Some of the accommodations were similar to small hotel-like rooms with bathrooms down the hall. Others had dormitories with rows of beds in a single, large room.

A corner of a dormitory style room in the Troy, New York YMCA, 1907.

The YMCA advertised their lodgings as safe and affordable. They were serviceable places to sleep, but they were far from first-class accommodations.

In The Randolphs, Tom Randolph thought it was possible to create a better Christian-based hotel.

Tom envisioned a temperance hotel that had . . .

“. . . carpets, and mirrors, and sofas, and brilliant gaslights, and the glitter of silver, and everything else that is used to entice and entrap. I would have such a place as would offer not a shadow of excuse to any living man for not stopping at the Temperance House, except the one honest reason that he wanted to go where there was rum.”

As Tom said in the story, the best way to fight Satan was with “his own weapons—if they do really belong to him.” If Satan used bright gaslights and glittering glassware to tempt men to drink in saloons, Tom would use the same to entice men into his temperance hotel.

Bible study at a Utah YMCA in 1906.

He thought a nice hotel that offered first-class rooms and excellent service was the very thing needed to interest young men; and if the sleeping rooms were affordably priced, there would be no excuse for men to stay at any other hotel unless they specifically wanted to be able to drink alcohol on the premises.

The lobby of the YMCA in Amsterdam, New York, 1910.

Tom was to have his wish. In the novel, Tom was able to secure the financial backing he needed to buy an old New York City hotel and remodel it. Tom’s adventures in opening and operating the hotel soon include other members of his family, and their involvement helps drive the rest of the story.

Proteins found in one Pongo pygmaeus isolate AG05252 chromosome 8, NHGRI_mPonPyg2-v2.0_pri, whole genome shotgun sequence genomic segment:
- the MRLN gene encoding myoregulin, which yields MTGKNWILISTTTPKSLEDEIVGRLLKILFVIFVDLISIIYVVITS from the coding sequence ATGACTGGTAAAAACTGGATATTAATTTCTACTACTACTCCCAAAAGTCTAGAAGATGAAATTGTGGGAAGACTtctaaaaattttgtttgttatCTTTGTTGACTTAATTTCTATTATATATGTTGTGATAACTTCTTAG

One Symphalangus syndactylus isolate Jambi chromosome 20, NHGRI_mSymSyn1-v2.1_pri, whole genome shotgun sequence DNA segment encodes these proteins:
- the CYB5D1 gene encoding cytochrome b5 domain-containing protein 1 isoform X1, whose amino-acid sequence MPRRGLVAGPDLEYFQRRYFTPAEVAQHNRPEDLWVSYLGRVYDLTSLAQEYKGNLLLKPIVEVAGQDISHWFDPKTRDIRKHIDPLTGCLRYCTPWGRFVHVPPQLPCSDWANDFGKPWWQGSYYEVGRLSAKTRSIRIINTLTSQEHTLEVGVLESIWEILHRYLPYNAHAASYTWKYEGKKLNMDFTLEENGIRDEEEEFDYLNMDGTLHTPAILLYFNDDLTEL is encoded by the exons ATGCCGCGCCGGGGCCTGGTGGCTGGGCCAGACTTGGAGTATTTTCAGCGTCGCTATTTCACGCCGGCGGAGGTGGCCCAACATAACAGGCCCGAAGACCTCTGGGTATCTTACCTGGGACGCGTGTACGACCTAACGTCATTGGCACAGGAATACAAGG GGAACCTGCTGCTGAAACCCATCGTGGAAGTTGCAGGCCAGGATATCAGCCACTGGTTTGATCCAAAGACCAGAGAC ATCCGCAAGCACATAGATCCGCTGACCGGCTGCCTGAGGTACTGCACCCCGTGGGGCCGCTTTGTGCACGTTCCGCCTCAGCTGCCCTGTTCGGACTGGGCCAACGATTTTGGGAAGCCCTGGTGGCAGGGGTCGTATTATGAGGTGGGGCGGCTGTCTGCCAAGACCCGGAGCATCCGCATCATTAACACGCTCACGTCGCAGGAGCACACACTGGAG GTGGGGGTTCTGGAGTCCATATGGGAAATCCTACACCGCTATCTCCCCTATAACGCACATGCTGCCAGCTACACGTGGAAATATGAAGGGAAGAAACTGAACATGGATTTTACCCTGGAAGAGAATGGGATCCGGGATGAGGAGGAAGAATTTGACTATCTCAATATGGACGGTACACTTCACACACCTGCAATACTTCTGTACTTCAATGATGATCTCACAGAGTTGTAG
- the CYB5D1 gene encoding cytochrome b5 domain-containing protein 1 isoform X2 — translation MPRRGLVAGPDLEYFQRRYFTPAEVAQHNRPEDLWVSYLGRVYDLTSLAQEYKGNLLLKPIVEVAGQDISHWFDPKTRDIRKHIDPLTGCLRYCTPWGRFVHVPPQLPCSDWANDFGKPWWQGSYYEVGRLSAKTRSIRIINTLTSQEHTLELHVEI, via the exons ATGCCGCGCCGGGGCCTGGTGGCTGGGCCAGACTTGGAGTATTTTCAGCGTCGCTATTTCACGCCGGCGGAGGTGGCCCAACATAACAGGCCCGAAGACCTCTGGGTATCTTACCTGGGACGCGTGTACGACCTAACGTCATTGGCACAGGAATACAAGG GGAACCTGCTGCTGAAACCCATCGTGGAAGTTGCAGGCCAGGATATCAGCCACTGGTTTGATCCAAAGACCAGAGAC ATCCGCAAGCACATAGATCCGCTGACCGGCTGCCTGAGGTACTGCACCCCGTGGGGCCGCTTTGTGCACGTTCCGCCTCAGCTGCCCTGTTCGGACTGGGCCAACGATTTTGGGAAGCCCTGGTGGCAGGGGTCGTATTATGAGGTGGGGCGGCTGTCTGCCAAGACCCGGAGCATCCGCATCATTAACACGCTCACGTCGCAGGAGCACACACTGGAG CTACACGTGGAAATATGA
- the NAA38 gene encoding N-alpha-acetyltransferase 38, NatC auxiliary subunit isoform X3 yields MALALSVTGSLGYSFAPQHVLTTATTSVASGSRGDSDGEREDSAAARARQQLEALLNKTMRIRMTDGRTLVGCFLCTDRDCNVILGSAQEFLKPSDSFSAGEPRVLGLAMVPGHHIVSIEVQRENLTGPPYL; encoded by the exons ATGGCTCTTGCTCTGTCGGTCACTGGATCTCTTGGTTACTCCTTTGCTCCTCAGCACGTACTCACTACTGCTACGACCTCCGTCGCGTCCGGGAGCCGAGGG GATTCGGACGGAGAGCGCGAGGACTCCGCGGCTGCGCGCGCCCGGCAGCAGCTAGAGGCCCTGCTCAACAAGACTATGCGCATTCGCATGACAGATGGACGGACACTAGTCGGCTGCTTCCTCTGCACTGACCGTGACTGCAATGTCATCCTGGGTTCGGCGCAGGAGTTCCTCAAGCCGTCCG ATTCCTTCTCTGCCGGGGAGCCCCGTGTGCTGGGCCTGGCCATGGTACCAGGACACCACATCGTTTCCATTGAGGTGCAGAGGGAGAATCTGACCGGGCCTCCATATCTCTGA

An invitation to attend the opening of new rooms at the Carbondale, Pennsylvania YMCA.

Isabella was something of a visionary when she wrote The Randolphs. She foresaw the need for temperance hotels, just as she foresaw the welcome such establishments would receive from communities.

From The Asbury Park Press (New Jersey), April 9, 1906.

By the turn of the century the idea of first-class temperance hotels began to catch on in America. Some communities, like the seaside resort town of Asbury Park, New Jersey, openly invited temperance hotels to open in their town.

From The Daily Notes, Canonsburg, Pennsylvania, December 22, 1906.

The YMCA recognized the need, too. The organization had always offered first-class entertainment for its members, but in the 1900s they began upgrading their residence accommodations. Newer YMCAs had residential rooms that were more spacious and home-like (although they still couldn’t be described as “luxurious”).